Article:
How my customer experience at Snow & Rock can shape your business

January 20th, 2020 Posted by accounting, alastair, blog 1 comment on “How my customer experience at Snow & Rock can shape your business”

written by alastair barlow [blog]

Value is one of the most important concepts in business but too often we let price get in the way of seeing the value.

A great example is this weekend, when I spent 6 hours in Snow and Rock in Covent Garden. That sounds like a lot of time to spend in a store, but it was incredible customer service and to me, huge value. I was fitting new boots for our ski trip, flinderTakesThePiste. If you’ve not come across flinderTakesThePiste before we take our team and clients away skiing to develop deeper relationships and generally have a great time and drink a fair amount of wine. You can read why we do this more here and see some of our antics here.

But back to me being in the store for 6 hours…I see a huge number of parallels between the Snow and Rock customer experience and the flinder client experience (although the wait time at flinder for information is considerably less!). Below are some of the points that rang true to me.

Discovery
First of all I had to remove my shoes and socks so an expert could really understand my feet profile in more detail – clearly it’s not possible to see this with shoes and socks on. My feet were also measured, both weighted and un-weighted, and a 3D fit profile was carried out too.

 

As well as these measurements, David asked me a little more about how often I skied, which runs I skied on, how fast I take runs and what I was looking for in a boot. We also discussed the surgery I had on my right ankle.

 

He then selected 2 sets of boots for me (Atomic and Salomon) based on my profile above (or functional requirements in flinder language). At this point price wasn’t mentioned once but being an accountant I had spun around to see the shelf cost of them 😉

 

Similar to what we carry out at flinder, we understand the business, the shape, the size, the maturity, volumes, the current state finance function and where the business is heading to i.e. what they are looking to get out of a finance partner. We also propose a scope that we think is right based on our understanding and our vast experience.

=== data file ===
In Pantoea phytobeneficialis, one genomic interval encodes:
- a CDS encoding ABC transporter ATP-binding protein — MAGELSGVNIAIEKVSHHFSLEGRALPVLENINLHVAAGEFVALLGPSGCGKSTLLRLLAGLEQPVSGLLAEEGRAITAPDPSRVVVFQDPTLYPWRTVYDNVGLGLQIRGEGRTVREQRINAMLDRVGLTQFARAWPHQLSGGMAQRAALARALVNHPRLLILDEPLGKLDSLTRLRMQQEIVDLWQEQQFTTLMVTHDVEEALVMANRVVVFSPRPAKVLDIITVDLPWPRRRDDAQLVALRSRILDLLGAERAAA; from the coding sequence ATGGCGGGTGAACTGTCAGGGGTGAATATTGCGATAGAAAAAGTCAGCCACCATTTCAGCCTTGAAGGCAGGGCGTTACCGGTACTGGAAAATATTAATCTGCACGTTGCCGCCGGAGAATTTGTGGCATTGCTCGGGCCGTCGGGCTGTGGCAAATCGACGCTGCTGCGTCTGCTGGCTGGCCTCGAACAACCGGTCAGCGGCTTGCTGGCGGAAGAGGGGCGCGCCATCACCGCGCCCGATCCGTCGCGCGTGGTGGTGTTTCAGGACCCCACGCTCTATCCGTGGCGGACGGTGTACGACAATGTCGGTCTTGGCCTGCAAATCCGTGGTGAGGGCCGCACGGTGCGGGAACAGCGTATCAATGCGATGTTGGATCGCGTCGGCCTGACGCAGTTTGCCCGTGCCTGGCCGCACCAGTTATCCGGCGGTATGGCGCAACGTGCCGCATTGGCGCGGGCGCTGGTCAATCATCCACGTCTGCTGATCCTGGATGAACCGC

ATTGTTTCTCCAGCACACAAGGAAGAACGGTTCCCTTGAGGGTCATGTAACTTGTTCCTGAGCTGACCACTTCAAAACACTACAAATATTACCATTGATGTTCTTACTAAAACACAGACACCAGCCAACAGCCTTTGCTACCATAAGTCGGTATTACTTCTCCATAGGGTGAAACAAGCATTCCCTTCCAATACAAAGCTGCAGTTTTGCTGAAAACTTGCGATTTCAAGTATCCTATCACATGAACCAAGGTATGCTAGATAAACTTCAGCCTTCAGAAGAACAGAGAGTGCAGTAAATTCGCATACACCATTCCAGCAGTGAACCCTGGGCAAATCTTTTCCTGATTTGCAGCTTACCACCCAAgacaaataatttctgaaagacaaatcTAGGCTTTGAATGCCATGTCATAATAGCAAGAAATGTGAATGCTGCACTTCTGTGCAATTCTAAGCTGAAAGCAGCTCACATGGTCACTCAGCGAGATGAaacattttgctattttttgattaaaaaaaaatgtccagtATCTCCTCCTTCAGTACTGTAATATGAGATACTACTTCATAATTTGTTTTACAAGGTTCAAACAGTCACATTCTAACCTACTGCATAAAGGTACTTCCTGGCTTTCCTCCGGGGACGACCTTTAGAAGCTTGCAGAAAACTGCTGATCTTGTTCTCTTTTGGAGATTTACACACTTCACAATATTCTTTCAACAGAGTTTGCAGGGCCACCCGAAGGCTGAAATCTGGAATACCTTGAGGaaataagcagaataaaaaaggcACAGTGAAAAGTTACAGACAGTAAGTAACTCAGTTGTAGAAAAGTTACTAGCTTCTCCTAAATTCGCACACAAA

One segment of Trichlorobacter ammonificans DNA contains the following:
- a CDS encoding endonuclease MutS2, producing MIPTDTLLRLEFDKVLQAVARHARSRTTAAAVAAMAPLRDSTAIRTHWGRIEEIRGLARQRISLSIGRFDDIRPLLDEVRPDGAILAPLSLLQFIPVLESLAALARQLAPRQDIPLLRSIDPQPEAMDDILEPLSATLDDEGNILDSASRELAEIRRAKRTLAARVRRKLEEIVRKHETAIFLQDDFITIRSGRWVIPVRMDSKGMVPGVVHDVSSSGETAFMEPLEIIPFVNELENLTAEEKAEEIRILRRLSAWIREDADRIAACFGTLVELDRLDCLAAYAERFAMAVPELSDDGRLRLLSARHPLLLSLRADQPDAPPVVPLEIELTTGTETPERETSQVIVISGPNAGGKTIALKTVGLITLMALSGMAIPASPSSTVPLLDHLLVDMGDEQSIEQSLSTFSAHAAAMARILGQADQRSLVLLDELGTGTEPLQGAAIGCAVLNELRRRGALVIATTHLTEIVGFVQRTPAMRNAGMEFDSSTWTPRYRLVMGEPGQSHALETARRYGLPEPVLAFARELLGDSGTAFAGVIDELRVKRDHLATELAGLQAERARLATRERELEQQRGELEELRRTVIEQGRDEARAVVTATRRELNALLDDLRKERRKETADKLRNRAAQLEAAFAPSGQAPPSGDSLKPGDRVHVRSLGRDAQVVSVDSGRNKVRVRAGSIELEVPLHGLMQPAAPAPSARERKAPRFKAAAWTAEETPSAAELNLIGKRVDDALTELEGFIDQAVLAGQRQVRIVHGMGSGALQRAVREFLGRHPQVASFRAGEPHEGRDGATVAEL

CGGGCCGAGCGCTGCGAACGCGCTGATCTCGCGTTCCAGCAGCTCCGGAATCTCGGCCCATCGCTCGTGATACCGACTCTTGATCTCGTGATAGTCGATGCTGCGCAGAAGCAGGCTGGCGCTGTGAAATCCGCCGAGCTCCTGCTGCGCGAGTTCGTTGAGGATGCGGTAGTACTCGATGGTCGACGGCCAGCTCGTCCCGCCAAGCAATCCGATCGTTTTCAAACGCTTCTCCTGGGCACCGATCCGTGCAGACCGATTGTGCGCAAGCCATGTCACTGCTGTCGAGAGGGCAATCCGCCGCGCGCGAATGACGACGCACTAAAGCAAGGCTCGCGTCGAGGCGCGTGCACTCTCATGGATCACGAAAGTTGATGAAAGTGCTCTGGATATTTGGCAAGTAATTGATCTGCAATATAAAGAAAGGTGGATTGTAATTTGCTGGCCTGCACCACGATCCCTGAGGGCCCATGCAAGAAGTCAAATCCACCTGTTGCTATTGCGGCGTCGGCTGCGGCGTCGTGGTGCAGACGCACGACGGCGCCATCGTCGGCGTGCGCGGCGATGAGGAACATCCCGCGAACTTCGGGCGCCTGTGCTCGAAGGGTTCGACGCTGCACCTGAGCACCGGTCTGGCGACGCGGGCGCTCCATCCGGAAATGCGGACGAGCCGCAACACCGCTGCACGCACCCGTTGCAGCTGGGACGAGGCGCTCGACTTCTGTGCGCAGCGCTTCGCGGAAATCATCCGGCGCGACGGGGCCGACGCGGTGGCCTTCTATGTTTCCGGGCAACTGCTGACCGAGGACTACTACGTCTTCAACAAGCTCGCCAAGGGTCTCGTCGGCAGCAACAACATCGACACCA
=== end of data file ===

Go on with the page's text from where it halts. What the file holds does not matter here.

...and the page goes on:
Implementation
I was now handed over to another colleague (he wasn’t wearing a name badge so I forgot his name within a few seconds). We spent a bit of time trying the boots on for initial comfort in length, width and any other pressure points around the foot. He even did the boots up for me to make sure the foot was sitting in the boot in the right position. He literally held my hand through the process, much like what we do with our clients.

 

After trying both sets of boots on a few times, one felt really snug and uncomfortable on the ankle and the other, which was much better all round, had a slight annoyance on the top of the foot. He explained that was a harder thing to fix so we he moved back to the Salomon’s but moved up to a slightly wider boot but still maintaining all of the other features (or functionality) that I was looking for.

 

This boot felt much better straight away, although it wasn’t quite perfect, so I was still standing there in them (working the quads and glutes) for quite some time to be confident these were the right ones. Still no mention of price 😊

 

This guy also really knew his stuff – he gave me huge amount of confidence through this fitting process and could answer all my questions.

 

We have a separate implementation team to provide a much more focused service with excellence in this area. While they have experience working on business as usual, they are extremely experienced in implementation to give a great experience and confidence from the start.

 

Onboarding